Therefore we hope that we will be able to bring BatSuite to blind and visually impaired people all around the world and improve their life quality as well. It would be amazing to see these people get more out of this world thanks to our device. Moreover we hope that as it is common now to see the blind with a white cane, in 7 years it will be common to see them with BatSuite.

In what ways do you measure your success and how do you make sure you don’t lose track?

I would say that there have to be constant traction and improvements with your startup. This needs to correspond with your project plan and its time frame. I cannot say that we are already successful but we are working hard on bringing the device to the people. We started in the middle of January and since then we got through an accelerator for hardware in Berlin, developed 4 new prototypes, got an angel investor, and right now we are negotiating for the series A round of capital. We hope that we are going to be successful with the negotiations, which should enable us to bring the first batch of BatSuite to the customers towards the end of the year.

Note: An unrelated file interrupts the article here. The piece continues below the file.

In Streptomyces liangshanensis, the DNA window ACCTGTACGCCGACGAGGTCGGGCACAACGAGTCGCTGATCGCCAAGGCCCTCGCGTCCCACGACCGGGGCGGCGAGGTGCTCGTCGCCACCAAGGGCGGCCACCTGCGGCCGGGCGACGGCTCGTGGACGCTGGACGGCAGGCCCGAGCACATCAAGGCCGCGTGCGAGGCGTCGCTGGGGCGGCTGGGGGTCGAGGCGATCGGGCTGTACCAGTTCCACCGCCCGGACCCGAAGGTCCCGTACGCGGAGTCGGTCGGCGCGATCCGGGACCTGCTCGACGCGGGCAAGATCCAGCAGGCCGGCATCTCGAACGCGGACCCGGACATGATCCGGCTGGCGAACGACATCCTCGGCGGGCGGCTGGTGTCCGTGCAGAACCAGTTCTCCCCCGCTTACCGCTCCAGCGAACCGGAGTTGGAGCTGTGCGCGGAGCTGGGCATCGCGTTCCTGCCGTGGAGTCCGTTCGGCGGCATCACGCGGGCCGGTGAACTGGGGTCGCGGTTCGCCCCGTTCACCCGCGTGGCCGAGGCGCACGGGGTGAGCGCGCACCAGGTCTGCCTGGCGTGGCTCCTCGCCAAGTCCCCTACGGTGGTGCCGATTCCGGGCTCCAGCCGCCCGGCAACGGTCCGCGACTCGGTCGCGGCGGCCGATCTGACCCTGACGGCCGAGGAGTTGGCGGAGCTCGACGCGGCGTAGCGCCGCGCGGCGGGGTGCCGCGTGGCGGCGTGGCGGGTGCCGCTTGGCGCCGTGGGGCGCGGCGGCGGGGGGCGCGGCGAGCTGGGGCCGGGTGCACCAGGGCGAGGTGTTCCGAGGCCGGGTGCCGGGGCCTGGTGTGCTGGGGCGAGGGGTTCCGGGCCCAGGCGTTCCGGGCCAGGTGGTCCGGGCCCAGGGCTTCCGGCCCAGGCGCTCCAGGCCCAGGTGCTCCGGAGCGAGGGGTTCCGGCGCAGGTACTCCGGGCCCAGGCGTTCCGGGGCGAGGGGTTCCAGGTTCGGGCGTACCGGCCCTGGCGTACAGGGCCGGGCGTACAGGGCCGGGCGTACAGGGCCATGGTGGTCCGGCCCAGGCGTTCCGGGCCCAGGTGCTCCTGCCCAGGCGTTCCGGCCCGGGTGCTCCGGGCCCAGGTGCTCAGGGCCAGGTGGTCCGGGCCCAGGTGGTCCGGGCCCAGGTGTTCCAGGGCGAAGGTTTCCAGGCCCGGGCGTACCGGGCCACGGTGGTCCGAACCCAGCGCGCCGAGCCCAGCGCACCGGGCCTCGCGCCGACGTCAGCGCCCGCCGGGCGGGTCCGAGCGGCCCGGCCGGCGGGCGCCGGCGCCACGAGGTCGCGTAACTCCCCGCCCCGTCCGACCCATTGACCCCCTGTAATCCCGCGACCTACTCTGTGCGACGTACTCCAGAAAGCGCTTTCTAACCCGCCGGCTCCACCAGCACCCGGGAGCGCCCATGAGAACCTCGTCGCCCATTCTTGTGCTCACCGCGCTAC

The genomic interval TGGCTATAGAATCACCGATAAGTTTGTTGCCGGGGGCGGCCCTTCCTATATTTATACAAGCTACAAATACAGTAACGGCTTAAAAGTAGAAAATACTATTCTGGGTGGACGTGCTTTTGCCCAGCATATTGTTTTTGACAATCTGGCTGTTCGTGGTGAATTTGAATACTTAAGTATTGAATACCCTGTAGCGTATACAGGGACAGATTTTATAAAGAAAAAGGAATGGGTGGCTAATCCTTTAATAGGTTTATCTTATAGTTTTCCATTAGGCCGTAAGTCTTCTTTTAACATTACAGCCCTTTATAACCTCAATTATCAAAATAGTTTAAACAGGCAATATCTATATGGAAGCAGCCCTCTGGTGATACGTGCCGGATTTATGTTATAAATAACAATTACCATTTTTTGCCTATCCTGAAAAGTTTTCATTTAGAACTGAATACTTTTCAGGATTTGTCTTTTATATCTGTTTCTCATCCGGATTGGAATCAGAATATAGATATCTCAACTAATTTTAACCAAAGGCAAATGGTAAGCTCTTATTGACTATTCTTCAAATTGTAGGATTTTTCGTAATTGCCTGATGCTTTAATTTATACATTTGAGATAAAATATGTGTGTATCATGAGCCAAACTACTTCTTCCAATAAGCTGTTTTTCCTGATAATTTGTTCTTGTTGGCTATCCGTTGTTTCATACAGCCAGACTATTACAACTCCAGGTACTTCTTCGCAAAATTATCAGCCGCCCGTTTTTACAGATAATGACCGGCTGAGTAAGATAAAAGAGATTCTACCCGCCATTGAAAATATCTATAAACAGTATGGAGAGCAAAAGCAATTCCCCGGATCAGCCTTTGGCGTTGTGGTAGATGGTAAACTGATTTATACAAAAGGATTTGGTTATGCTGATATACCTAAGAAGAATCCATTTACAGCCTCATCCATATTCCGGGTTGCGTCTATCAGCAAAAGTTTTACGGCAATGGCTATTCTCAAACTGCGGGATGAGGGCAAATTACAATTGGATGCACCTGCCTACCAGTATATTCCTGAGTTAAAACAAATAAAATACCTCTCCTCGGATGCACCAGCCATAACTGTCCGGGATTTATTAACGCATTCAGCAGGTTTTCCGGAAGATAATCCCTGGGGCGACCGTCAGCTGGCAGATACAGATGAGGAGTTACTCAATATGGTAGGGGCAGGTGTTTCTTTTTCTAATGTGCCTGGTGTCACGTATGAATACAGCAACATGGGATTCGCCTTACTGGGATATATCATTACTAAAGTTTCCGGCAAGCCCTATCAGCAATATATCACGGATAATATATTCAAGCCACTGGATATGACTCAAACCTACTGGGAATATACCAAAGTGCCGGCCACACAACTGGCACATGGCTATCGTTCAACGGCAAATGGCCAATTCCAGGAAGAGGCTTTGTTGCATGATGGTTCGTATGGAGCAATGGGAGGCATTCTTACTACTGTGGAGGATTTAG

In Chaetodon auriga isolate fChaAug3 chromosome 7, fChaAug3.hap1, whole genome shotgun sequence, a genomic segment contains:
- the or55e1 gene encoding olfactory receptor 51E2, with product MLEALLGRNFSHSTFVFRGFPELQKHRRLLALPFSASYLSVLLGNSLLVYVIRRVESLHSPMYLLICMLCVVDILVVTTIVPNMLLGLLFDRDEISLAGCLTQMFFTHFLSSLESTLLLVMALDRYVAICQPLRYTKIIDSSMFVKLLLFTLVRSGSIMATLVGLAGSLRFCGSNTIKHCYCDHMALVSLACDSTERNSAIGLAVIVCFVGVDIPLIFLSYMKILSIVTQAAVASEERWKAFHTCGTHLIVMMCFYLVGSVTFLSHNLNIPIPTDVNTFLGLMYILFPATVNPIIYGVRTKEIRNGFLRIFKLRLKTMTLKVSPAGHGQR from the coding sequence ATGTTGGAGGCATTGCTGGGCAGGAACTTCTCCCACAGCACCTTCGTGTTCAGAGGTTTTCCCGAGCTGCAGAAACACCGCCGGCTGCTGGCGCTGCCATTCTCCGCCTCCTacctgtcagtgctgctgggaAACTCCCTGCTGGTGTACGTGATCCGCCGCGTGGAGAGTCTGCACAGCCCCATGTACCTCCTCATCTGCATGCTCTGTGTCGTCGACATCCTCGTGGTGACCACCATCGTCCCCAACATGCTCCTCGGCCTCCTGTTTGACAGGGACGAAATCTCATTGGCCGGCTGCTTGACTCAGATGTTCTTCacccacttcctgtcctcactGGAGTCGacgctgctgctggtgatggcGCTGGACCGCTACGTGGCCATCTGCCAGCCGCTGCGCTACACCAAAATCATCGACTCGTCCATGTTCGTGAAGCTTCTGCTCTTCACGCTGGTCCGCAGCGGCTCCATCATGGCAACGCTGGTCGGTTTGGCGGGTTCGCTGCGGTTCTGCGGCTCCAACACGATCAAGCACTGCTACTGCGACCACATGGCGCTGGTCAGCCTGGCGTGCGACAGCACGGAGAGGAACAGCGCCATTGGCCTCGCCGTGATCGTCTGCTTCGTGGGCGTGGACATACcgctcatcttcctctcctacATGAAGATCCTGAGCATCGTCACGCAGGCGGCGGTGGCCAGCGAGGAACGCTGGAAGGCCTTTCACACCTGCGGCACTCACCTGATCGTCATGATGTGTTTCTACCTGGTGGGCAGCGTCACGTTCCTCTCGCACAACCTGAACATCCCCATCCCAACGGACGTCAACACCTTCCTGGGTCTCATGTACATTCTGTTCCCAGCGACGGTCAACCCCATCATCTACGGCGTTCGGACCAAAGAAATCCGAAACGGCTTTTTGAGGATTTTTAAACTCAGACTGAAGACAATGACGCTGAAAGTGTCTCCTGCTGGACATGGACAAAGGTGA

Describe your typical working day from coming to the office to leaving it.

There is nothing like a typical working day for us. This is due to the fact that we are still waiting for capital. Without it we are not able to finance our life without additional jobs. Therefore we do as much as possible during our free time, evenings and weekends. During the working week we do as much as possible in business development while many weekends are devoted to hackatons and hardware/software development. But we’re hoping that after getting some capital we will be able to devote our full time to the project and progress even faster.

Already pivoted? Did customers use the wearable device for the visually impaired like you imagined it in the beginning?